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The Pamphlet Collection of Sir Robert Stout: Volume 79

[University Development in New Zealand]

The lines along which the University of New Zealand has developed have been practically determined by the geographical configuration and the political history of the colony. Early settlement in New Zealand did not radiate from one single point, but from several. Each group of settlers looked to the spot where they had first landed as a kind of little metropolis, which was to be the centre of their civic life, and the focus of their struggling interests. Thus the country was pierced at many points; and those who spread inland from each point were bound together by a certain community of interest, out of which fellowship grew a local patriotism and a sense of political union.

It was in this way that the foundations were laid for provincial government, which formed a vital element in the constitution granted to the colony in 1854. The ports became capitals of provinces; each had a legislature, whose business it was to promote settlement within its boundaries, to frame ordinances for government, and provide for the intellectual requirements of the rising generation. For many years it was the provinces, far more than the general government, which did the work of building up the young community. For education provision was made by each, in different degrees, according to the spirit and sense of future needs, which animated each. On the whole, primary and secondary education were fairly well provided for from the beginning; but, though university education hovered as an ideal before the best minds, naturally many years elapsed before there could be any concrete embodiment of their aspirations. The first definite move in this direction was made, not by any province, but by the General Assembly. In 1867 a Joint Committee of both Houses was appointed to consider a proposal for establishing scholarships to enable young New Zealanders to proceed to universities. The Committee enlarged its order of page 258 reference into an inquiry into the feasibility or advisability of establishing a university in New Zealand itself. Its report was adverse to such a scheme, but it recommended that provision should be made, in the form of land reserves in different parts of the colony, for any future university that might be set up. Effect was given to this recommendation by the "University Endowments Act" of 1868.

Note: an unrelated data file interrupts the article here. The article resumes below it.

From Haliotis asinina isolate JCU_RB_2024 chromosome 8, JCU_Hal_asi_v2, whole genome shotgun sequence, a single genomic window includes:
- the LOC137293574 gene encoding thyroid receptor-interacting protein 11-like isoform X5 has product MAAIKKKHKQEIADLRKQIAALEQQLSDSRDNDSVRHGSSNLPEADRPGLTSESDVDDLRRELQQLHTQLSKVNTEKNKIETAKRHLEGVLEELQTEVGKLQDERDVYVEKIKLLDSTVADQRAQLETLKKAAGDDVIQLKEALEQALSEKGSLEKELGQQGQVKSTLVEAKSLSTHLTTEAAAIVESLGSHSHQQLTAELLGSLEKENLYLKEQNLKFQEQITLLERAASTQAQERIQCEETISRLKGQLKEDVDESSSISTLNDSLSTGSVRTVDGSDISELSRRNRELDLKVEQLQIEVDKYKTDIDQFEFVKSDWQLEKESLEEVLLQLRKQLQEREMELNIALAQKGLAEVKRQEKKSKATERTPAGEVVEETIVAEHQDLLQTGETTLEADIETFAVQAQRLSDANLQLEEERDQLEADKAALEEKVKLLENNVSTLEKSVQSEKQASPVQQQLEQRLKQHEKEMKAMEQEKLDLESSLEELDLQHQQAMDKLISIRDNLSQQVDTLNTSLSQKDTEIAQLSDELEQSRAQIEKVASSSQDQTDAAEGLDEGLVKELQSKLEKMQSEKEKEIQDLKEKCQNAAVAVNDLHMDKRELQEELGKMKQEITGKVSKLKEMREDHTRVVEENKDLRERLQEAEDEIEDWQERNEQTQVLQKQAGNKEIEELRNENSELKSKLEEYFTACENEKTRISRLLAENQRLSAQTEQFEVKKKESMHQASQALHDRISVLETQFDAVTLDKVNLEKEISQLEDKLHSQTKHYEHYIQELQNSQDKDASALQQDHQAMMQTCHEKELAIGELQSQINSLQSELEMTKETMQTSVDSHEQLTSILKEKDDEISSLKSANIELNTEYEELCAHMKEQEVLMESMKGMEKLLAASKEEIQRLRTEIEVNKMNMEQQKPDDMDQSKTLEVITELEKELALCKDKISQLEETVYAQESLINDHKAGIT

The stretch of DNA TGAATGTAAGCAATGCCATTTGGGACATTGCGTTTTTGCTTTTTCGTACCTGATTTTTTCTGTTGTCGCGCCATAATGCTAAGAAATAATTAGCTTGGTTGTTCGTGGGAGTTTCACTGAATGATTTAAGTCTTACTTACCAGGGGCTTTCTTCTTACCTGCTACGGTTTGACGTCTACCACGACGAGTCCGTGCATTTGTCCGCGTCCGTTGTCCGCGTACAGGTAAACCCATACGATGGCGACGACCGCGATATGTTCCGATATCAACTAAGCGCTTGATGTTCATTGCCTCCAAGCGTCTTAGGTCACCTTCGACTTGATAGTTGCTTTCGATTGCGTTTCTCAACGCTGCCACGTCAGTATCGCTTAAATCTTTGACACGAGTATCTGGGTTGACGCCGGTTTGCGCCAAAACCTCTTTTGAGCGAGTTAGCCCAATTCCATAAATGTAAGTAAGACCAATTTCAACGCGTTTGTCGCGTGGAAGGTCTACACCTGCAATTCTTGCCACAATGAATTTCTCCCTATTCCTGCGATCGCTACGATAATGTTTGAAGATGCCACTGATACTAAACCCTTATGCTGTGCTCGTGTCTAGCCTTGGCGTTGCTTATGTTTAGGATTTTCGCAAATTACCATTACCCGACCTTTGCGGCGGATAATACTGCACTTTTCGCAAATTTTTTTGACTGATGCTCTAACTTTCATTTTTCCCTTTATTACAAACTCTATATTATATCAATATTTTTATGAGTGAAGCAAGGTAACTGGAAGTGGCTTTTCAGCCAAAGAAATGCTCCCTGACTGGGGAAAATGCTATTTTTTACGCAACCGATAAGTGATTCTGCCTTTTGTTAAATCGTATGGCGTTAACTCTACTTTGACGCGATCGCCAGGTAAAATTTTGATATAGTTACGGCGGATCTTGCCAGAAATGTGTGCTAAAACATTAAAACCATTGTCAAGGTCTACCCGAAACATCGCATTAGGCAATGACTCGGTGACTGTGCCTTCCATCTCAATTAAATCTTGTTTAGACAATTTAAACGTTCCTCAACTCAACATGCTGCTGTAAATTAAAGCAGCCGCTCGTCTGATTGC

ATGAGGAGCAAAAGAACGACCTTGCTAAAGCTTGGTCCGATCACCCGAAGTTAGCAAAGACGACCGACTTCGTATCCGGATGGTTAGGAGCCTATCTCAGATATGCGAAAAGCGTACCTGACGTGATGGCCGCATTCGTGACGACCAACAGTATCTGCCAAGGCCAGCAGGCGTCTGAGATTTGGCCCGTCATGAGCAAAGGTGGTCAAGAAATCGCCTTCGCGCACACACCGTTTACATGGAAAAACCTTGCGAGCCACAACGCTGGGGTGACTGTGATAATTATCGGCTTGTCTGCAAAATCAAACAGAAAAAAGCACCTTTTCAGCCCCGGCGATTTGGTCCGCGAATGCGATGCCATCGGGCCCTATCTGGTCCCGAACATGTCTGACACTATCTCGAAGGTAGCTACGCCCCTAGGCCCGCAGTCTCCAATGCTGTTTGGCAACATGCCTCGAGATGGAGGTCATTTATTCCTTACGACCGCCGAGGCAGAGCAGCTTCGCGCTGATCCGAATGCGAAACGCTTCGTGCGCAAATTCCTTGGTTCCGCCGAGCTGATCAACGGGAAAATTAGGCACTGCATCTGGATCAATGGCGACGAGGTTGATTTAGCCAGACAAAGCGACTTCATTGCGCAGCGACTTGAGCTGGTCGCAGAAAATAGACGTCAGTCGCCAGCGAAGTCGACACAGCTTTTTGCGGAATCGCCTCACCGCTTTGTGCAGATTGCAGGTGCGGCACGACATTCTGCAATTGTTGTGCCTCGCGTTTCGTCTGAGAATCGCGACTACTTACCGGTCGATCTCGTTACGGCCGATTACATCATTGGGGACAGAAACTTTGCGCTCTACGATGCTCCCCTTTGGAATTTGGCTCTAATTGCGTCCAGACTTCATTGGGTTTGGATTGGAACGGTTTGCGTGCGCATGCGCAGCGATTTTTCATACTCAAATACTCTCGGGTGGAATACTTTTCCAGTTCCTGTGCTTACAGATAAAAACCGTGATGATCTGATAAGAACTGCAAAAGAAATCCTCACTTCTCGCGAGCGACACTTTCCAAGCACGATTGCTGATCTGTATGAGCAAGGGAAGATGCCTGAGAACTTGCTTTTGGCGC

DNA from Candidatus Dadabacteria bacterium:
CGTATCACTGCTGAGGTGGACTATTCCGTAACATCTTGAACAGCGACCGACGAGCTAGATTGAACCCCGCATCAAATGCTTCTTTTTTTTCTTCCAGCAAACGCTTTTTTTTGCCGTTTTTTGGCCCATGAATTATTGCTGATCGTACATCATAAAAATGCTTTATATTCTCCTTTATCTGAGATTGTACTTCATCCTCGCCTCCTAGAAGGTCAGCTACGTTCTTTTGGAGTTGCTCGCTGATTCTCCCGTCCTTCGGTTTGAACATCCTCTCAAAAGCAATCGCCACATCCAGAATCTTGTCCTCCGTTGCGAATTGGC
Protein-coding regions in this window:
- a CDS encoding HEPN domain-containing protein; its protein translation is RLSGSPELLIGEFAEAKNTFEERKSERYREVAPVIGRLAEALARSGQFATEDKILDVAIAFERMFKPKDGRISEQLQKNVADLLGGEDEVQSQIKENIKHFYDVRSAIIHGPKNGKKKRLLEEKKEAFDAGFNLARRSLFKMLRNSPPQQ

While things were at this inchoate stage, the practical initiative passed into the hands of a province. In 1869 the University of Otago was founded by an Ordinance of the Provincial Council, and in 1871 it was opened with a staff of three professors, and power to grant degrees in arts, medicine, and law. This settled the question of feasibility, and in 1870 the Parliament of the colony responded with a New Zealand University Act, creating an institution with power to grant degrees in arts, medicine, law, and music, and empowered also to affiliate schools and colleges in different parts of the country. The extraordinary spectacle was thus presented of two universities for a mere handful of people grouped round ports separated from each other by hundreds of miles. The New Zealand University was dragged down by having affiliated a number of secondary schools, and the whole position was very anomalous. In 1873 a way to a more symmetrical arrangement was opened up by the establishment of a university college for Canterbury, the intention being that it should be affiliated to the New Zealand University. Negotiations were entered upon between representatives of Otago and Canterbury on one side and the Senate of the University of New Zealand on the other, with a view to amalgamation. The negotiations were protracted, and not always harmonious. At length a scheme was evolved, which practically laid the foundation of the present New Zealand University system. Put briefly, the terms of agreement were as follows: